Aquarion Water Company honors 2024 Environmental Champions –

HAMPTON — Aquarion Water Company recently hosted a special ceremony at the Seacoast Science Center in Odiorne Point State Park to honor the 2024 Environmental Champion Award winners.
Since 2013, Aquarion has recognized organizations and individuals in the business, nonprofit, adult, and student categories that have shown a commitment to preserving New Hampshire’s natural resources and employing sustainable practices within their communities.
“These four award recipients have shown a deep dedication to the environment and their communities,” said Carl McMorran, New Hampshire operations manager at Aquarion Water Company. “Building a more sustainable state is a collective effort, and these environmental champions have been instrumental not only through their own efforts but in their commitment to environmental education as well.”
The winners of the 2024 Aquarion Environmental Champion Awards are:
Headquartered in New Hampshire, Apparel Impact was established in 2014 to combat America’s fastest-growing waste stream – clothing.
Apparel Impact has diverted over 10 million pounds of textiles from landfills, saved 5.3 billion gallons of water, and removed 175 million pounds of CO2 from the air. Additionally, the company has provided over 4,000 families with clothing and shoes and raised more than $15,000 for veterans and their families.
Since its inception, the company has grown to over 1,210 recycling sites and hopes to reach 1,500 by 2025. To create a fun and engaging educational tool, Apparel Impact recently developed “Team Impact!” – a comic book series designed to educate young people about the importance of textile recycling. The comics are available free of charge to any school that wishes to host an Apparel Impact recycling bin on their campus.
For nearly 30 years, Joe Stieglitz has dedicated his time to conservation efforts at the Great Bay Stewards organization and Great Bay National Estuarine Research Reserve.
Stieglitz has been a significant donor and contributor to Great Bay Stewards’ events and campaigns and has given back to his community through volunteer work, including educating the community and leading outreach programs. He has held multiple positions within the Great Bay Discovery Center, including as an education program volunteer, exhibit room guide, board member chair, and secretary.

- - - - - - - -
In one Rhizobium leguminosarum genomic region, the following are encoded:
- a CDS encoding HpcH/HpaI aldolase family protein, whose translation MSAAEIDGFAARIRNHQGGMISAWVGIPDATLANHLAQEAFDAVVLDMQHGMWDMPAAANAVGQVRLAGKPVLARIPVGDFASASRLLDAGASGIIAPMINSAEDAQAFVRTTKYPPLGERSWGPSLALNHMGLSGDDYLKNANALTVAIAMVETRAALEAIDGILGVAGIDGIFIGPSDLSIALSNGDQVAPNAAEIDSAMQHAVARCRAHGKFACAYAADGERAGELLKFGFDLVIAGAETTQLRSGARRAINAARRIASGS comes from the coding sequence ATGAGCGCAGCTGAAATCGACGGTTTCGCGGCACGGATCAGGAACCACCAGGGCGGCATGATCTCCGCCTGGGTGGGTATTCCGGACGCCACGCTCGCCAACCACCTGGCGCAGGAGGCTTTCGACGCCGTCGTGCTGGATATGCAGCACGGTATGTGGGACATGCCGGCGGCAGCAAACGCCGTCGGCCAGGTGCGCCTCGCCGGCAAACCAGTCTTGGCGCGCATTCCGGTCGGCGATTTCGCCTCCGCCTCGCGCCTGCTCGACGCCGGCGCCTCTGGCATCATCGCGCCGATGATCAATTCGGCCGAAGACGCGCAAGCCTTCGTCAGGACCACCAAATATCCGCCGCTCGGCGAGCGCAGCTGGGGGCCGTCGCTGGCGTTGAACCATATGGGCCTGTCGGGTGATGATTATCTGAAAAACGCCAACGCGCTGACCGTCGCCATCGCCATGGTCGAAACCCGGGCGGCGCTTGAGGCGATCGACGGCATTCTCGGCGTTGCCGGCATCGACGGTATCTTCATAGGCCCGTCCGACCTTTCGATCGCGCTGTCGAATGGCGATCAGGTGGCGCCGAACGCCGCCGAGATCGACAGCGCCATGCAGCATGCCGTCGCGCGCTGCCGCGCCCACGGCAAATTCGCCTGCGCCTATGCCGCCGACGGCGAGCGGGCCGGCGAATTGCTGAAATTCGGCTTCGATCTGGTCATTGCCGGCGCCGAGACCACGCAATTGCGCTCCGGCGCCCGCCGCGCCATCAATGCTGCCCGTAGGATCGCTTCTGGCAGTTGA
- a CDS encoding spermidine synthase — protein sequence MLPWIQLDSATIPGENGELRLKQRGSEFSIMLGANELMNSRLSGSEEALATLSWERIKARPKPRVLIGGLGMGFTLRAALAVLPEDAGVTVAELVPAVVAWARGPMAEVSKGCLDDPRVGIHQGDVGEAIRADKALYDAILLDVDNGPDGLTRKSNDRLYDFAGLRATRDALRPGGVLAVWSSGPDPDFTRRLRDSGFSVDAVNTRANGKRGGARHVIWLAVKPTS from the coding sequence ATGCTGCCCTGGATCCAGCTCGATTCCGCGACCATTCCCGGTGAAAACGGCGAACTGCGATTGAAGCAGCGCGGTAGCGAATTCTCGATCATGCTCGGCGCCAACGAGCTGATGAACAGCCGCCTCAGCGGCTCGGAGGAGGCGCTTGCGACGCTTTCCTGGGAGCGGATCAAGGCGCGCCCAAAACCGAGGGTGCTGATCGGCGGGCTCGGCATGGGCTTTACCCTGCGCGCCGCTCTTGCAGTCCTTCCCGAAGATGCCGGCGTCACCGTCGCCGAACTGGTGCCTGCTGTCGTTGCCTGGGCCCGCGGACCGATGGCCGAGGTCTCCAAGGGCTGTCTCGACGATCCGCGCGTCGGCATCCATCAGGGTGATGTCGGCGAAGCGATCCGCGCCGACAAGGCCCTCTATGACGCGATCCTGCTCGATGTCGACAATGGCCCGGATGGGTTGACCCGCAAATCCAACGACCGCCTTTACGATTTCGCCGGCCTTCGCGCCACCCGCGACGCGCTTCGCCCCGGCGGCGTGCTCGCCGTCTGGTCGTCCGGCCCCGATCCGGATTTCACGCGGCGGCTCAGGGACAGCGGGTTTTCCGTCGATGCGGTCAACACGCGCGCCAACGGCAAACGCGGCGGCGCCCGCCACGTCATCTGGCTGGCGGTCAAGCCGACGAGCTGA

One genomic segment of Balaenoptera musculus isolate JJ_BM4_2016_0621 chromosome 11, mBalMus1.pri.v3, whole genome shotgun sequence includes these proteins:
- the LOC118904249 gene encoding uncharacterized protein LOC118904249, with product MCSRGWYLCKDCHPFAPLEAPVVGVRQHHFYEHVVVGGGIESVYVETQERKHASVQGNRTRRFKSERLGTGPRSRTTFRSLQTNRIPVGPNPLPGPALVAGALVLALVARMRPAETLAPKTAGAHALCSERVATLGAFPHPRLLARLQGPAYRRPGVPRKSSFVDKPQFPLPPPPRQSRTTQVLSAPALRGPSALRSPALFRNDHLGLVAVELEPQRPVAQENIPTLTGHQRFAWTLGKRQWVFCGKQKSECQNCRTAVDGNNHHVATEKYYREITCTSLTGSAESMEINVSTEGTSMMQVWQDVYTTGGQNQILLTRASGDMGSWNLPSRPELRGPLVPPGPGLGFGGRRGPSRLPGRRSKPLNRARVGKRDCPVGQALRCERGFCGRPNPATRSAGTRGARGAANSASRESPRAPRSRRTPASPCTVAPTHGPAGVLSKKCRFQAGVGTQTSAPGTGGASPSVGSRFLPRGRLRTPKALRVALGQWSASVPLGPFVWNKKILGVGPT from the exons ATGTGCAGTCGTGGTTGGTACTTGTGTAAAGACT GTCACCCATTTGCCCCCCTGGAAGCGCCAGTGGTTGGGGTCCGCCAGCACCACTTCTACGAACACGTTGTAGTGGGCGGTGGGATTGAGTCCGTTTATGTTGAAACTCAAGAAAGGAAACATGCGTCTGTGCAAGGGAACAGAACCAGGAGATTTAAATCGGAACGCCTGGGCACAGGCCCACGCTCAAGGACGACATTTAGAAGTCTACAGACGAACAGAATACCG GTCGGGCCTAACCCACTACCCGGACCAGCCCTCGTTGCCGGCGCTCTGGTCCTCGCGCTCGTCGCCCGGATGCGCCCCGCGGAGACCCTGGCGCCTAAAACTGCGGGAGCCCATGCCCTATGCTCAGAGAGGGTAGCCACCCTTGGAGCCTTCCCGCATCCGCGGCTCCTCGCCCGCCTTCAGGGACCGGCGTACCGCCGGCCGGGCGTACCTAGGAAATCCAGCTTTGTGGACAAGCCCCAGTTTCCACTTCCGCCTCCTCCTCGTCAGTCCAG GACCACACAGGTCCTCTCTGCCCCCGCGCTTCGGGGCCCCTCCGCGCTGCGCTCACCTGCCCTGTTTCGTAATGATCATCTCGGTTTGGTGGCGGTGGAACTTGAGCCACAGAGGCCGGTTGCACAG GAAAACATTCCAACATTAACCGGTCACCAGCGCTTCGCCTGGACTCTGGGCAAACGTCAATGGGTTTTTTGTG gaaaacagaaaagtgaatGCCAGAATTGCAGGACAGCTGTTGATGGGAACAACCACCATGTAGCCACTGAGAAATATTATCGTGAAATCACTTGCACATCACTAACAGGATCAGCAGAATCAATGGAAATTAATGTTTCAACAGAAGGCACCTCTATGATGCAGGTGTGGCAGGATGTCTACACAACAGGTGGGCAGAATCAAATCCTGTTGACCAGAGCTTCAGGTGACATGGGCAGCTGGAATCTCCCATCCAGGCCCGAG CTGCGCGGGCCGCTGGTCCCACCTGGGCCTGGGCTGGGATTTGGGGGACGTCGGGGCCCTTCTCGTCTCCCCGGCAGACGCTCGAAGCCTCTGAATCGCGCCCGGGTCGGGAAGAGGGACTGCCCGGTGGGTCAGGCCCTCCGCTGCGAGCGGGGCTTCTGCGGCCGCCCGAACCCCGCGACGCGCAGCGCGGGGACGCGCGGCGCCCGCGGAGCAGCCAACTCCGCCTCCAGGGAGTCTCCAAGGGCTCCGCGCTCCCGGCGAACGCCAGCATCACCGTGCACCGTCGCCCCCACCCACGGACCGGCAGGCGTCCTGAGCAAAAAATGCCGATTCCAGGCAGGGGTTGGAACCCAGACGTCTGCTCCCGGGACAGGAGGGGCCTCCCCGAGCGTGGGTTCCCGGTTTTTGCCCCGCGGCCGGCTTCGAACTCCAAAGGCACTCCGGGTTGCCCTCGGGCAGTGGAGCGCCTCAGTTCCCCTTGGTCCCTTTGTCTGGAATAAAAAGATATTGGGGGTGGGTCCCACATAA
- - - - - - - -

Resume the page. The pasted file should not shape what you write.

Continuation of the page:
Education is at the forefront of his many environmental pursuits, as he intends to spark curiosity and strengthen the next generation’s environmental literacy. Stieglitz accomplishes this by volunteering as an educator for elementary school field trips and instructing squid dissections for high school classes as a University of New Hampshire Marine Docent.
Established in 2015, the Seabrook-Hamptons Estuary Alliance’s mission is to protect coastal and aquatic resources and preserve the Seabrook-Hamptons estuarine system through education, community outreach, and research.
In 2019, SHEA established the Coastal Hazards Adaptation Team (CHAT), which has developed 19 flooding adaptation strategies. In 2022, it created the Coastal Resilience Team to address dune erosion and other coastal issues.
SHEA offers several programs to educate the public, including a series of Flood Smart Workshops, Birds of the Estuary, and a History of Salt Marsh Farming. Additionally, it helped create the Hampton-Seabrook Estuary Collaborative, working in conjunction with the Piscataqua Region Estuaries Partnership, US Fish and Wildlife, The National Oceanographic, the Atmospheric Administration, and others to promote awareness and maintain the health of the estuaries.
Margaret Maloney is a recent graduate of Winnacunnet High School in Hampton who has shown an exceptional commitment to environmental stewardship. She embraced the “Forest Friend” role at YMCA Camp Nokomis, where she facilitated sustainability efforts and educated campers on the importance of conservation.
Due to Maggie’s efforts, Camp Nokomis now has solar panels on its office buildings and has implemented a comprehensive composting system. Both projects have made the camp more sustainable and served as educational tools for the campers. She also led workshops for campers ages 7 to 15, sharing her passion for sustainable living and environmental conservation with younger generations. Maggie’s environmentalist efforts exemplify Camp Nokomis’s values of respect, responsibility, and community to the young campers.
To learn more about Aquarion’s 2024 Environmental Champion Award winners, please visit